The 30-minute isochrone has long defined people’s use of cities — from ancient times through the trams era to modern times. Transportation networks and developments co-evolve as technology advances, but this 30-minute constraint remains relatively constant. This talk will discuss the measurement of accessibility, why it matters, and how it might affect traveler behavior, institutional behavior, and public policy. It’ll also delve into accessibility’s implications through the lens of public transportation systems in Sydney from the 1800s and Australia today.
David Levinson is a professor in the School of Civil Engineering at the University of Sydney and adjunct faculty in the Department of Civil, Environmental, and Geo-Engineering at the University of Minnesota. He has also served as managing director of the Accessibility Observatory, director of the Networks, Economics, and Urban Systems (NEXUS) research group and Richard P. Braun/CTS Chair in Transportation (2006-2016). In 2005, Levinson was awarded the new faculty award by the Council of University Transportation Centers/American Road & Transportation Builders Association. He has a PhD in transportation engineering from UC Berkeley.
Watch the lecture: https://www.youtube.com/watch?v=ims0ppfOE_k
Smart Cities: The future of urban infrastructure 2018 Martin Wachs Lecture panel features former students, post docs and colleagues of Martin Wachs and focused on the discussion of Smart Cities and the role that urban infrastructure and transportation will have.
Speakers: Jeff Morales (Moderator): Former Executive Director of Caltrans; Former Chief Executive Officer of California High Speed Rail Authority; Senior Fellow at UC Berkeley’s Institute of Transportation Studies; Ryan Russo: Director of Oakland’s new Department of Transportation; former Deputy Commissioner of Transportation at New York City Department of Transportation (NYCDOT); Tom Maguire: Director, Sustainable Streets at San Francisco Municipal Transportation Agency (SFMTA) and former Assistant Commissioner at NYCDOT; Maria Mehranian: Managing Partner and Chief Financial Officer, Cordoba Corporation; and Prof. Susan Shaheen: UC Berkeley, Civil and Environmental Engineering; Co-Director, Transportation Sustainability Research Center.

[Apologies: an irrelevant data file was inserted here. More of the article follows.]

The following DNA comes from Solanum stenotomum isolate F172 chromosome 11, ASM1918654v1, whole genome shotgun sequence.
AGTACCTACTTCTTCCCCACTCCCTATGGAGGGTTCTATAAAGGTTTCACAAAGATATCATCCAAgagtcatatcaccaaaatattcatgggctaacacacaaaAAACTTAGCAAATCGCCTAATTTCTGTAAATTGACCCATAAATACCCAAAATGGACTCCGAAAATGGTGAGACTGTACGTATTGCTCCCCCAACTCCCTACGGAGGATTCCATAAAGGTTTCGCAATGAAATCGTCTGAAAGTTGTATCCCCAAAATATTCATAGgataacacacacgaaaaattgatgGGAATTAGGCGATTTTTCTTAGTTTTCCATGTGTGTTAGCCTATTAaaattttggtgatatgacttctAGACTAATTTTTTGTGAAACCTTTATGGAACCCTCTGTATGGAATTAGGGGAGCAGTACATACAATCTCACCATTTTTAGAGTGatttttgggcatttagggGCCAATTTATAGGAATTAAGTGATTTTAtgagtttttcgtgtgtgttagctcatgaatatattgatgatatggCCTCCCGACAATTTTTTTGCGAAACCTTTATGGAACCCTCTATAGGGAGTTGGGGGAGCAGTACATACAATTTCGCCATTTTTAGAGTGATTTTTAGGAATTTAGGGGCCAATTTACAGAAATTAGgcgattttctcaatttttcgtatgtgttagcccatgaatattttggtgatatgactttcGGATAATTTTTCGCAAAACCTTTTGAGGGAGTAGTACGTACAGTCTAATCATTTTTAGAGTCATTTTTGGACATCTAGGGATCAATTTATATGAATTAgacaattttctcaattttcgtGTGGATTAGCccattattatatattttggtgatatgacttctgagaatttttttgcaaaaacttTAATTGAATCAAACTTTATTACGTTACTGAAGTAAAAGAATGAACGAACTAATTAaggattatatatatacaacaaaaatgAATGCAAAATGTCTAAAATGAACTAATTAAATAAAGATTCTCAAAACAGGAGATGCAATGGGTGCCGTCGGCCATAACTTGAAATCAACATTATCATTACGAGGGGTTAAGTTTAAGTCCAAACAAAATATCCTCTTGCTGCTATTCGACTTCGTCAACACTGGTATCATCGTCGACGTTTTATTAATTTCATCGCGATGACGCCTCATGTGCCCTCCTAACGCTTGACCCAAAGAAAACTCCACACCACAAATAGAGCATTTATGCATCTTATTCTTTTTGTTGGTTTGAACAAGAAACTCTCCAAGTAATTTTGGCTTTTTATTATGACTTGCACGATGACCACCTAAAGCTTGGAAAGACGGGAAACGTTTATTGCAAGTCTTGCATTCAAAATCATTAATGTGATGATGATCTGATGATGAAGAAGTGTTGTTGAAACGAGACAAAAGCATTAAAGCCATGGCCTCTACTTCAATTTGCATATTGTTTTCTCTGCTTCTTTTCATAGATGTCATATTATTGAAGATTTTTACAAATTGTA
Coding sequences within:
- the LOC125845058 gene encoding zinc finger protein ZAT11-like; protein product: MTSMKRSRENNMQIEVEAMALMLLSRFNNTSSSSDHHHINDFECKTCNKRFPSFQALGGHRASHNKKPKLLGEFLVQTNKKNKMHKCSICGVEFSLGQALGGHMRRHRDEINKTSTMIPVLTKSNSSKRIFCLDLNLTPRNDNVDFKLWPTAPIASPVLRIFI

Gaps between predicted and actual outcomes of transportation and other infrastructure investments are both problematic and well-studied.
After considering some of the causes and consequences of these mismatches, the talk will outline some options for addressing them, going beyond improving forecasting tools to consider design, finance and institutional strategies, and ending with thoughts on building a stronger foundation for evidence-based decision making.